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13 Fayette County sex offenders arrested in joint law enforcement operation

offender
Fayette County Sheriff's Office
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A joint law enforcement operation aimed at ensuring sex offenders are in compliance with the conditions of their probation or parole has landed just over a dozen people back behind bars in Lexington.

Right now, there are just over 450 registered sex offenders living in Fayette County, all of whom must meet a series of reporting and other requirements to stay in good standing.

A recent two-day joint operation between a number of law enforcement agencies examined 78 of the offenders. 21 were found to be noncompliant and 13 arrests were made.

"All 13, we have verified this morning, are still in custody. It is my hope that as we move forward, these 13 will have their parole and/or their probation rescinded or revoked, and it is my hope that they will have to... serve out the rest of their sentence while incarcerated."
Fayette County Sheriff Kathy Witt

Sex offenders in Fayette County are prohibited from living within a thousand feet of a school, licensed daycare, or government-owned playground. They must notify law enforcement when moving in or out of the district — and Witt says the numbers have been trending slightly up.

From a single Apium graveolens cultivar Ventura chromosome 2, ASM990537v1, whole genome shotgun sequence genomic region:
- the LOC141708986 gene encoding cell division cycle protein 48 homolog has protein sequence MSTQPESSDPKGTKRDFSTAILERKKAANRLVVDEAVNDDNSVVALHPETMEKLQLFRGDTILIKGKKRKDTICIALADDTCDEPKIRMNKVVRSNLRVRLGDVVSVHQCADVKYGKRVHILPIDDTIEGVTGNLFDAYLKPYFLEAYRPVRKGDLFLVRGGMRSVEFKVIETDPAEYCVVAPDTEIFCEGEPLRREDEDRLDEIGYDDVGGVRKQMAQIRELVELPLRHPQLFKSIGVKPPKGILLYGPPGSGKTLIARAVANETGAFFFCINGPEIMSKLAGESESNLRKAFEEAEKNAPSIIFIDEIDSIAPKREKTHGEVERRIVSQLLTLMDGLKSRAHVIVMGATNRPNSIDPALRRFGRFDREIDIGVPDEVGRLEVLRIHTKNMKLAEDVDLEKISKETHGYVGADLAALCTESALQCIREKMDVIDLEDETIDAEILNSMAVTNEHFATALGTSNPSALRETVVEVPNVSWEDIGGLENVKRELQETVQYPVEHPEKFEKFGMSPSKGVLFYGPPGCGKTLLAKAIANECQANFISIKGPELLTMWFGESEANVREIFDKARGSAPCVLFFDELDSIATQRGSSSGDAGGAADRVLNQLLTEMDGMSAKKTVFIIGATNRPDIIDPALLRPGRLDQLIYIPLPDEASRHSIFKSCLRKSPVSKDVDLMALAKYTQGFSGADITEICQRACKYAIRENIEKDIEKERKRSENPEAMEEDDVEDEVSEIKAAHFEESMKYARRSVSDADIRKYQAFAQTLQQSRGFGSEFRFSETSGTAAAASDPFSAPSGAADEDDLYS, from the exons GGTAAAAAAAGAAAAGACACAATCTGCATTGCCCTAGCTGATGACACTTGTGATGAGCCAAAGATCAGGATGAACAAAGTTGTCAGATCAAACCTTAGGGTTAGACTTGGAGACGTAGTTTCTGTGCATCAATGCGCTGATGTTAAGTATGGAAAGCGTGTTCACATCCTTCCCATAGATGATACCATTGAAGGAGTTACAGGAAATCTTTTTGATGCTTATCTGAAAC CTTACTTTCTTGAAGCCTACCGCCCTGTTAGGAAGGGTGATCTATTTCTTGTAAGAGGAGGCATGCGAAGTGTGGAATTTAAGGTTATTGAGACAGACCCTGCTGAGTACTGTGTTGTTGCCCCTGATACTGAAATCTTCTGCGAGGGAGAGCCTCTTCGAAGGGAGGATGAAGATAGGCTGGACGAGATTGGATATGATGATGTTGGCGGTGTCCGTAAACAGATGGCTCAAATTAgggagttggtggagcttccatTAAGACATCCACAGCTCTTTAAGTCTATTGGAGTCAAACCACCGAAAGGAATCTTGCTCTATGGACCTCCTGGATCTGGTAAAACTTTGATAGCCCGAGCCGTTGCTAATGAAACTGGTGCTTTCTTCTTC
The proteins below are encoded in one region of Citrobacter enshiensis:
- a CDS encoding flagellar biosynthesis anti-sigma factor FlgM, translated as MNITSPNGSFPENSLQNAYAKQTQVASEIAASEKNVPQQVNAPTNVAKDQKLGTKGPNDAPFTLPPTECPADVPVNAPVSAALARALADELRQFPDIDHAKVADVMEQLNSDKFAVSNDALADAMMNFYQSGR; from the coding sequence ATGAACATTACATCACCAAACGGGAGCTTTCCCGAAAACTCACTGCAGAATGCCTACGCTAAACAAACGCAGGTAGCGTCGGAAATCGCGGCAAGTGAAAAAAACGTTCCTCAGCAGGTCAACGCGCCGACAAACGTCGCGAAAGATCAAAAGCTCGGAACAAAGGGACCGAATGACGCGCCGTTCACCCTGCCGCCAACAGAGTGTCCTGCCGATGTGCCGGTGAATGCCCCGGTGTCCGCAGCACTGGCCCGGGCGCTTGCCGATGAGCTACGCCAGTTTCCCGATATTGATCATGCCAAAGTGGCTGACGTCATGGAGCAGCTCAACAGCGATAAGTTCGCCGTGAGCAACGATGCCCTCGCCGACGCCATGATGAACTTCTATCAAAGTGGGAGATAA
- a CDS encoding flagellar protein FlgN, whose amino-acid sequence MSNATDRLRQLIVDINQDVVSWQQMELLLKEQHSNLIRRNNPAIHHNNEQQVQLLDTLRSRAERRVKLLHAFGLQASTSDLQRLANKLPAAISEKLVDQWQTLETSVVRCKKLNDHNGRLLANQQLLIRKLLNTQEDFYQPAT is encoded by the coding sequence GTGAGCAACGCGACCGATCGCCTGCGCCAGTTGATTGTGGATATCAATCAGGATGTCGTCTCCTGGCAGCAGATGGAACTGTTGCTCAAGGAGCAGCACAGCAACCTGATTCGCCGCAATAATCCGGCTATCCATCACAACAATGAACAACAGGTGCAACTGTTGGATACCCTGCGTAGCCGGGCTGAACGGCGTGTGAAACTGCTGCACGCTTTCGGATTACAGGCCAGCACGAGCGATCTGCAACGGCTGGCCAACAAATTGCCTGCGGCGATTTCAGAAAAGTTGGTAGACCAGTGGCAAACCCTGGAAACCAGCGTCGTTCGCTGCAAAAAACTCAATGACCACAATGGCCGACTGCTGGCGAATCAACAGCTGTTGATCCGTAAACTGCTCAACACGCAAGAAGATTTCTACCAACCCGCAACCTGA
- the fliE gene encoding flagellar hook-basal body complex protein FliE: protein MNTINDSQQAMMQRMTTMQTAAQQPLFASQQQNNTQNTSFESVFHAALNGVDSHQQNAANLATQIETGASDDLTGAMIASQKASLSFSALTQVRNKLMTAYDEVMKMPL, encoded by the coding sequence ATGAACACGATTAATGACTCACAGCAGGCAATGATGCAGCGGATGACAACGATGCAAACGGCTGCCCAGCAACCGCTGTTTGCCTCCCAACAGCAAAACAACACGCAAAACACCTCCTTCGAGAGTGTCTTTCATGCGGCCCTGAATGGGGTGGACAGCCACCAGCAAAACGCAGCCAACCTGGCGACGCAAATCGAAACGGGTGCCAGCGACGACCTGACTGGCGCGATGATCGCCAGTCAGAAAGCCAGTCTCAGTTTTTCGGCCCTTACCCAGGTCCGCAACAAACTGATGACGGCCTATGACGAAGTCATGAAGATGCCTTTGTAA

Different agencies keep track of varying sex offender reporting requirements, which span different lengths of time. Marshal Norman Arflack with the Eastern District of Kentucky said he hopes joint efforts that perform more comprehensive looks at compliance should send a signal.

"This operation should send and will send a message to those who are noncompliant, that this noncompliance will not be tolerated in Fayette County or anywhere else in the Eastern District of Kentucky," Arflack added.

Sheriff Witt said, with some departments seeing staffing vacancies, it’s important for agencies to pool their efforts to keep the community safe.

Josh James fell in love with college radio at Western Kentucky University's student station, New Rock 92 (now Revolution 91.7). After working as a DJ and program director, he knew he wanted to come home to Lexington and try his hand in public radio.